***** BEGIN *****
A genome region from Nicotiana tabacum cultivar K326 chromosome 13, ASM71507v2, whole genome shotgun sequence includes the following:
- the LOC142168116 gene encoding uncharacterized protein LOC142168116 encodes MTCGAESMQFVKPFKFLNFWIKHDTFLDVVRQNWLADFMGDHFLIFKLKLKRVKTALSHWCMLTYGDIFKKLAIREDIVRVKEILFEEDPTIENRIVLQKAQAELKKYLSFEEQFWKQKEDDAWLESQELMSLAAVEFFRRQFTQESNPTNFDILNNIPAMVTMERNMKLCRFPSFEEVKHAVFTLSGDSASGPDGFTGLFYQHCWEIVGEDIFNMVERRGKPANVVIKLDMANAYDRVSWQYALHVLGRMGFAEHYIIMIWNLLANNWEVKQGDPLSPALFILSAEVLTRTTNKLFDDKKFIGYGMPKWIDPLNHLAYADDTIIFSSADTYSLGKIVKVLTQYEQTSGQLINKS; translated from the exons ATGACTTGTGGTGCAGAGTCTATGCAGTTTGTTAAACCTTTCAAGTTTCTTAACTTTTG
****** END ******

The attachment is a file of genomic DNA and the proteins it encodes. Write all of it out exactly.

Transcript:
A genome region from Nicotiana tabacum cultivar K326 chromosome 13, ASM71507v2, whole genome shotgun sequence includes the following:
- the LOC142168116 gene encoding uncharacterized protein LOC142168116 encodes MTCGAESMQFVKPFKFLNFWIKHDTFLDVVRQNWLADFMGDHFLIFKLKLKRVKTALSHWCMLTYGDIFKKLAIREDIVRVKEILFEEDPTIENRIVLQKAQAELKKYLSFEEQFWKQKEDDAWLESQELMSLAAVEFFRRQFTQESNPTNFDILNNIPAMVTMERNMKLCRFPSFEEVKHAVFTLSGDSASGPDGFTGLFYQHCWEIVGEDIFNMVERRGKPANVVIKLDMANAYDRVSWQYALHVLGRMGFAEHYIIMIWNLLANNWEVKQGDPLSPALFILSAEVLTRTTNKLFDDKKFIGYGMPKWIDPLNHLAYADDTIIFSSADTYSLGKIVKVLTQYEQTSGQLINKS; translated from the exons ATGACTTGTGGTGCAGAGTCTATGCAGTTTGTTAAACCTTTCAAGTTTCTTAACTTTTG